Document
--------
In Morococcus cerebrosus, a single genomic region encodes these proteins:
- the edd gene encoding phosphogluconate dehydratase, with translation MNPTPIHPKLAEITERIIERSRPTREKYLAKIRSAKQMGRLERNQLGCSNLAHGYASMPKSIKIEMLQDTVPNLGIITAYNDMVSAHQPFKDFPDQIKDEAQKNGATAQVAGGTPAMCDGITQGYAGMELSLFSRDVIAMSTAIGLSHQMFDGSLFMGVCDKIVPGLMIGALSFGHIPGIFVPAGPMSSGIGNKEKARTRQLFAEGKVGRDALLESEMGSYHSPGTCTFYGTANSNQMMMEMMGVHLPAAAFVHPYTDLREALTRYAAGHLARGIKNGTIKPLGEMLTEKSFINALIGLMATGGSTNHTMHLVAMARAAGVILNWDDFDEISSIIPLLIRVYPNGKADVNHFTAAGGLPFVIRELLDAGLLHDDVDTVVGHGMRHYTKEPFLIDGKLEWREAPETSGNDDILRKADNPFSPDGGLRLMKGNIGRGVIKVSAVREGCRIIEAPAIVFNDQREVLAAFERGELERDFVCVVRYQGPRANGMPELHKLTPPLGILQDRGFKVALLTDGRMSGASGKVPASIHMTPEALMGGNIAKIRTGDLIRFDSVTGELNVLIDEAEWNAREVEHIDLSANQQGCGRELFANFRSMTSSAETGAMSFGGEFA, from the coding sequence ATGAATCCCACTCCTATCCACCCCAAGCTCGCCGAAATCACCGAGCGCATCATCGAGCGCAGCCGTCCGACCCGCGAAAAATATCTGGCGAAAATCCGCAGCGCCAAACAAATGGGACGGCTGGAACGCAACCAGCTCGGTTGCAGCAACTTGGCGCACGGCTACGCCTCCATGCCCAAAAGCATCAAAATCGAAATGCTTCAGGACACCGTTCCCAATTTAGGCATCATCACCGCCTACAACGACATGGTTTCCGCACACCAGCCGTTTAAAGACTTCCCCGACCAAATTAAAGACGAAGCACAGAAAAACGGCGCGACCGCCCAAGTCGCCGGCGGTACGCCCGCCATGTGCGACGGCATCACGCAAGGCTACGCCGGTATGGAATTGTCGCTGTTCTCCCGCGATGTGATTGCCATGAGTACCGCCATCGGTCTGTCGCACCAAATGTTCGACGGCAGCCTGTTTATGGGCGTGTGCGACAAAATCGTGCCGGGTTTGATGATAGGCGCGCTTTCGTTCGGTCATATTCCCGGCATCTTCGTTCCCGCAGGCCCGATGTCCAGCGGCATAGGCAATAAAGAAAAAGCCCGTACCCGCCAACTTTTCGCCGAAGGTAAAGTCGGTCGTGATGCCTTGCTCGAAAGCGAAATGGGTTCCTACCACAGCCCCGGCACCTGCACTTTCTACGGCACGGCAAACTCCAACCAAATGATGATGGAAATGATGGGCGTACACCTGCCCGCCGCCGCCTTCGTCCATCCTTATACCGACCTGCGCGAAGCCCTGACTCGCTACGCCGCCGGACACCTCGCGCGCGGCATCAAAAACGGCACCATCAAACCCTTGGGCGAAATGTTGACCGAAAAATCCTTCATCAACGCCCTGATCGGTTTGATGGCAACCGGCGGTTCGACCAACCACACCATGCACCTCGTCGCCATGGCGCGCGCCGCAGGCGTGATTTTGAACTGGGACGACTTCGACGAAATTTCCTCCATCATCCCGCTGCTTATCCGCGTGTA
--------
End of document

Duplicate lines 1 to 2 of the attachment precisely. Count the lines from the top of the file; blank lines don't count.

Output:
In Morococcus cerebrosus, a single genomic region encodes these proteins:
- the edd gene encoding phosphogluconate dehydratase, with translation MNPTPIHPKLAEITERIIERSRPTREKYLAKIRSAKQMGRLERNQLGCSNLAHGYASMPKSIKIEMLQDTVPNLGIITAYNDMVSAHQPFKDFPDQIKDEAQKNGATAQVAGGTPAMCDGITQGYAGMELSLFSRDVIAMSTAIGLSHQMFDGSLFMGVCDKIVPGLMIGALSFGHIPGIFVPAGPMSSGIGNKEKARTRQLFAEGKVGRDALLESEMGSYHSPGTCTFYGTANSNQMMMEMMGVHLPAAAFVHPYTDLREALTRYAAGHLARGIKNGTIKPLGEMLTEKSFINALIGLMATGGSTNHTMHLVAMARAAGVILNWDDFDEISSIIPLLIRVYPNGKADVNHFTAAGGLPFVIRELLDAGLLHDDVDTVVGHGMRHYTKEPFLIDGKLEWREAPETSGNDDILRKADNPFSPDGGLRLMKGNIGRGVIKVSAVREGCRIIEAPAIVFNDQREVLAAFERGELERDFVCVVRYQGPRANGMPELHKLTPPLGILQDRGFKVALLTDGRMSGASGKVPASIHMTPEALMGGNIAKIRTGDLIRFDSVTGELNVLIDEAEWNAREVEHIDLSANQQGCGRELFANFRSMTSSAETGAMSFGGEFA, from the coding sequence ATGAATCCCACTCCTATCCACCCCAAGCTCGCCGAAATCACCGAGCGCATCATCGAGCGCAGCCGTCCGACCCGCGAAAAATATCTGGCGAAAATCCGCAGCGCCAAACAAATGGGACGGCTGGAACGCAACCAGCTCGGTTGCAGCAACTTGGCGCACGGCTACGCCTCCATGCCCAAAAGCATCAAAATCGAAATGCTTCAGGACACCGTTCCCAATTTAGGCATCATCACCGCCTACAACGACATGGTTTCCGCACACCAGCCGTTTAAAGACTTCCCCGACCAAATTAAAGACGAAGCACAGAAAAACGGCGCGACCGCCCAAGTCGCCGGCGGTACGCCCGCCATGTGCGACGGCATCACGCAAGGCTACGCCGGTATGGAATTGTCGCTGTTCTCCCGCGATGTGATTGCCATGAGTACCGCCATCGGTCTGTCGCACCAAATGTTCGACGGCAGCCTGTTTATGGGCGTGTGCGACAAAATCGTGCCGGGTTTGATGATAGGCGCGCTTTCGTTCGGTCATATTCCCGGCATCTTCGTTCCCGCAGGCCCGATGTCCAGCGGCATAGGCAATAAAGAAAAAGCCCGTACCCGCCAACTTTTCGCCGAAGGTAAAGTCGGTCGTGATGCCTTGCTCGAAAGCGAAATGGGTTCCTACCACAGCCCCGGCACCTGCACTTTCTACGGCACGGCAAACTCCAACCAAATGATGATGGAAATGATGGGCGTACACCTGCCCGCCGCCGCCTTCGTCCATCCTTATACCGACCTGCGCGAAGCCCTGACTCGCTACGCCGCCGGACACCTCGCGCGCGGCATCAAAAACGGCACCATCAAACCCTTGGGCGAAATGTTGACCGAAAAATCCTTCATCAACGCCCTGATCGGTTTGATGGCAACCGGCGGTTCGACCAACCACACCATGCACCTCGTCGCCATGGCGCGCGCCGCAGGCGTGATTTTGAACTGGGACGACTTCGACGAAATTTCCTCCATCATCCCGCTGCTTATCCGCGTGTA